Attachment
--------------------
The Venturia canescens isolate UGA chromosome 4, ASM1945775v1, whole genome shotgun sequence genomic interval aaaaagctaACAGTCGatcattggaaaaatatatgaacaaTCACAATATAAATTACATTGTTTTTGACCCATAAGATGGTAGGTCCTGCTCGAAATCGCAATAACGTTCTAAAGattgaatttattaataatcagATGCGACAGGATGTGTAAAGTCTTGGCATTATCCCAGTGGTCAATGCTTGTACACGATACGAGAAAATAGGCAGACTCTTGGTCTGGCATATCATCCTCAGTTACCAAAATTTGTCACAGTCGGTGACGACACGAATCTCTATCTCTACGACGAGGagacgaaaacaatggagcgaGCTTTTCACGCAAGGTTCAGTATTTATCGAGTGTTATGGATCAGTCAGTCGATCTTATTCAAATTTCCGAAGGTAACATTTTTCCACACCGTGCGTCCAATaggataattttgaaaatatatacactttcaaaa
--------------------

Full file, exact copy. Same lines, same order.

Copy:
The Venturia canescens isolate UGA chromosome 4, ASM1945775v1, whole genome shotgun sequence genomic interval aaaaagctaACAGTCGatcattggaaaaatatatgaacaaTCACAATATAAATTACATTGTTTTTGACCCATAAGATGGTAGGTCCTGCTCGAAATCGCAATAACGTTCTAAAGattgaatttattaataatcagATGCGACAGGATGTGTAAAGTCTTGGCATTATCCCAGTGGTCAATGCTTGTACACGATACGAGAAAATAGGCAGACTCTTGGTCTGGCATATCATCCTCAGTTACCAAAATTTGTCACAGTCGGTGACGACACGAATCTCTATCTCTACGACGAGGagacgaaaacaatggagcgaGCTTTTCACGCAAGGTTCAGTATTTATCGAGTGTTATGGATCAGTCAGTCGATCTTATTCAAATTTCCGAAGGTAACATTTTTCCACACCGTGCGTCCAATaggataattttgaaaatatatacactttcaaaa